FACEBOOK deliberately manipulated the feeds of almost 700,000 users to see how negative or positive posts affected their moods.
In a move that’s raised some ethical questions, Facebook tweaked the algorithm that delivers news into users’ feeds using a program to analyse whether posts contained positive or negative words.
Some users were delivered only positive posts in their news feeds while others saw overwhelmingly negative posts.
Researchers Adam Kramer, of Facebook; Jamie Guillory, of the University of California, San Francisco; and Jeffrey Hancock, of Cornell University then set out to study “emotional contagion through social networks”, to see if positive feeds led to positive posts from users and vice versa.
The result is that yes, it did.
“When positive expressions were reduced, people produced fewer positive posts and more negative posts; when negative expressions were reduced, the opposite pattern occurred,” the researchers wrote in their paper for the Proceedings of the National Academy of Sciences.
“These results indicate that emotions expressed by others on Facebook influence our own emotions, constituting experimental evidence for massive-scale contagion via social networks.”
The research was carried out during the week of January 11—18, 2012, with 689,003 users unwittingly participating in the experiment, when positive or negative posts had between a 10 per cent and 90 per cent of being removed from their newsfeeds.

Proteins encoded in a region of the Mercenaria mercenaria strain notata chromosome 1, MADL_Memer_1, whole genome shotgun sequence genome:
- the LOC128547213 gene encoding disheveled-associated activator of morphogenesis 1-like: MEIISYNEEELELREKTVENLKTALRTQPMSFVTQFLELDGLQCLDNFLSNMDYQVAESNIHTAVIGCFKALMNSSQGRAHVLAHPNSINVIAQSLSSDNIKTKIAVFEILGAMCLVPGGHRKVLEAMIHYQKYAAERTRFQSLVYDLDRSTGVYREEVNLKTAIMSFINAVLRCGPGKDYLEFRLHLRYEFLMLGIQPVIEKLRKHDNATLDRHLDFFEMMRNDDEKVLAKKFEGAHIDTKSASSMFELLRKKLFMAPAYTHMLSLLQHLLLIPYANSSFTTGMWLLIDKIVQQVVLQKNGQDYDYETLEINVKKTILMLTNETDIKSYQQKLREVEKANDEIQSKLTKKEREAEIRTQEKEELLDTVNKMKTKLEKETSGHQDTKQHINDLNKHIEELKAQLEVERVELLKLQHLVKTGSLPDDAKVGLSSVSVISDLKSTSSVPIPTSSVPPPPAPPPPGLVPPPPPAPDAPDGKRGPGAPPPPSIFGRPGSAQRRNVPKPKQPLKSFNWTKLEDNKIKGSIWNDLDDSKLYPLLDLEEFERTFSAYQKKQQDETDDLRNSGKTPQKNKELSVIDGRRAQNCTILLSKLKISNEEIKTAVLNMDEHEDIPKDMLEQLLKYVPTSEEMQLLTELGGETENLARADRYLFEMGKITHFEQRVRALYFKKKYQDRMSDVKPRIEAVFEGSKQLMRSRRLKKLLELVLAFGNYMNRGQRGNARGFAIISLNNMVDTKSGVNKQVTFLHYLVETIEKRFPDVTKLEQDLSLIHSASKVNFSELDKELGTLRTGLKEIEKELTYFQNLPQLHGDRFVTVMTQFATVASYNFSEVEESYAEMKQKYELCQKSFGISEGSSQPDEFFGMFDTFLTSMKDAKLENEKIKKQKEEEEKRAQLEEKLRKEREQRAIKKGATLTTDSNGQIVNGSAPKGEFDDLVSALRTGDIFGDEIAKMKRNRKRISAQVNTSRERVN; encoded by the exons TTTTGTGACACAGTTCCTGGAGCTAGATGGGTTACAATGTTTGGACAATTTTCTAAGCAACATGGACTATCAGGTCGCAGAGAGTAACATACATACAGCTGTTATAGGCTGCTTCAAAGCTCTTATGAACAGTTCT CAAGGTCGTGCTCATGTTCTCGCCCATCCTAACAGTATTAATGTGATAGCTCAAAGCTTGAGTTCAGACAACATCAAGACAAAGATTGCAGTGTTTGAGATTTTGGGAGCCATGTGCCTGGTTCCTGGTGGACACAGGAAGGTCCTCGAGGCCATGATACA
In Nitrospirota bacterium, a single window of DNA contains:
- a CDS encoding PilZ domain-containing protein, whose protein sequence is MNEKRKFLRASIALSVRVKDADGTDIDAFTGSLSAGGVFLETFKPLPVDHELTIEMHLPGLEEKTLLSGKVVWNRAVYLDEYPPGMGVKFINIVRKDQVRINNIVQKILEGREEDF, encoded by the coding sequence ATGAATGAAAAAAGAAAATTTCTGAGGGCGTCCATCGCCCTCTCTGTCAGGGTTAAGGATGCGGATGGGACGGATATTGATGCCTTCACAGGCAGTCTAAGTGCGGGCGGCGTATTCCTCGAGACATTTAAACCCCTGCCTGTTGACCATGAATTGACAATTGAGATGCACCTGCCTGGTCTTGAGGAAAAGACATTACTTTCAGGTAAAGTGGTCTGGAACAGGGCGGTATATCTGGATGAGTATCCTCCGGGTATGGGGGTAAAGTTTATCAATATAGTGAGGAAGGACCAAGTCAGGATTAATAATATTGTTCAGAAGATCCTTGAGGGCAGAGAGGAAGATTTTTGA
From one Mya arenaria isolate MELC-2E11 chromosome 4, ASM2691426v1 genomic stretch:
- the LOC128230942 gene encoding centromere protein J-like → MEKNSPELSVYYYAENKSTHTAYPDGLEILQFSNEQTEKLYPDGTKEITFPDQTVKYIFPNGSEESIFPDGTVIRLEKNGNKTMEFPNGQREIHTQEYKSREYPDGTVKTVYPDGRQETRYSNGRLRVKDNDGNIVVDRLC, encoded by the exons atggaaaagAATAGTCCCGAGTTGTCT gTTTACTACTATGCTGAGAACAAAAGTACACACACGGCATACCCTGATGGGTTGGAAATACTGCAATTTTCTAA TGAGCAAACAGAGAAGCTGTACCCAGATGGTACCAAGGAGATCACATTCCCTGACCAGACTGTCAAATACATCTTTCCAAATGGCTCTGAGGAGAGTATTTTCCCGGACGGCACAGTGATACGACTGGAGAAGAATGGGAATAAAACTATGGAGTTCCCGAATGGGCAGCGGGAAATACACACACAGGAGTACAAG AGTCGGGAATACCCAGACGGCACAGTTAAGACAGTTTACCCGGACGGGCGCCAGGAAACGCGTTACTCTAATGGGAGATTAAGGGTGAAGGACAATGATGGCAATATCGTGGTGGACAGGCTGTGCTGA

“It is important to note that this content was always available by viewing a friend’s content directly by going to that friend’s “wall” or “timeline,” rather than via the News Feed,” the study authors wrote.
“Further, the omitted content may have appeared on prior or subsequent views of the News Feed. Finally, the experiment did not affect any direct messages sent from one user to another.”
But the experiment is causing a stir among some ethicists.
“If you are exposing people to something that causes changes in psychological status, that’s experimentation,” James Grimmelmann, a professor of technology and the law at the University of Maryland told Slate.
“This is the kind of thing that would require informed consent.”
But Facebook insists it had the consent of users as the research “was consistent with Facebook’s Data Use Policy, to which all users agree prior to creating an account on Facebook, constituting informed consent for this research.”
Facebook’s Data Use Policy states that the company “may use the information we receive about you … for internal operations, including troubleshooting, data analysis, testing, research and service improvement.”
source : Heraldsun